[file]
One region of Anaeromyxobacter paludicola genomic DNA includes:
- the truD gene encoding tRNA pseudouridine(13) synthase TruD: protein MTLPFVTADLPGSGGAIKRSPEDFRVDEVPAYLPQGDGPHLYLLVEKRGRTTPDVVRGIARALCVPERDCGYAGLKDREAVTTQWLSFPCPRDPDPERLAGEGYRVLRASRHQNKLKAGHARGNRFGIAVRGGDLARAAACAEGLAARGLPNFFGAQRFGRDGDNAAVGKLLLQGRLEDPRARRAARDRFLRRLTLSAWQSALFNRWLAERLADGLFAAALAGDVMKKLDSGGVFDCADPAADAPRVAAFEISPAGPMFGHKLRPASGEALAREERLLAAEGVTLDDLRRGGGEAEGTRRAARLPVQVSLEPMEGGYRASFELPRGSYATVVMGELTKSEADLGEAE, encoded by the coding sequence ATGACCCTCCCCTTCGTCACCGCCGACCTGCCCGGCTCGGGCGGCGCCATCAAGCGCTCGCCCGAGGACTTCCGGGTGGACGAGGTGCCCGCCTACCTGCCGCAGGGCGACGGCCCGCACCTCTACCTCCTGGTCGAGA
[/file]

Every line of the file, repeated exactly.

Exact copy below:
One region of Anaeromyxobacter paludicola genomic DNA includes:
- the truD gene encoding tRNA pseudouridine(13) synthase TruD: protein MTLPFVTADLPGSGGAIKRSPEDFRVDEVPAYLPQGDGPHLYLLVEKRGRTTPDVVRGIARALCVPERDCGYAGLKDREAVTTQWLSFPCPRDPDPERLAGEGYRVLRASRHQNKLKAGHARGNRFGIAVRGGDLARAAACAEGLAARGLPNFFGAQRFGRDGDNAAVGKLLLQGRLEDPRARRAARDRFLRRLTLSAWQSALFNRWLAERLADGLFAAALAGDVMKKLDSGGVFDCADPAADAPRVAAFEISPAGPMFGHKLRPASGEALAREERLLAAEGVTLDDLRRGGGEAEGTRRAARLPVQVSLEPMEGGYRASFELPRGSYATVVMGELTKSEADLGEAE, encoded by the coding sequence ATGACCCTCCCCTTCGTCACCGCCGACCTGCCCGGCTCGGGCGGCGCCATCAAGCGCTCGCCCGAGGACTTCCGGGTGGACGAGGTGCCCGCCTACCTGCCGCAGGGCGACGGCCCGCACCTCTACCTCCTGGTCGAGA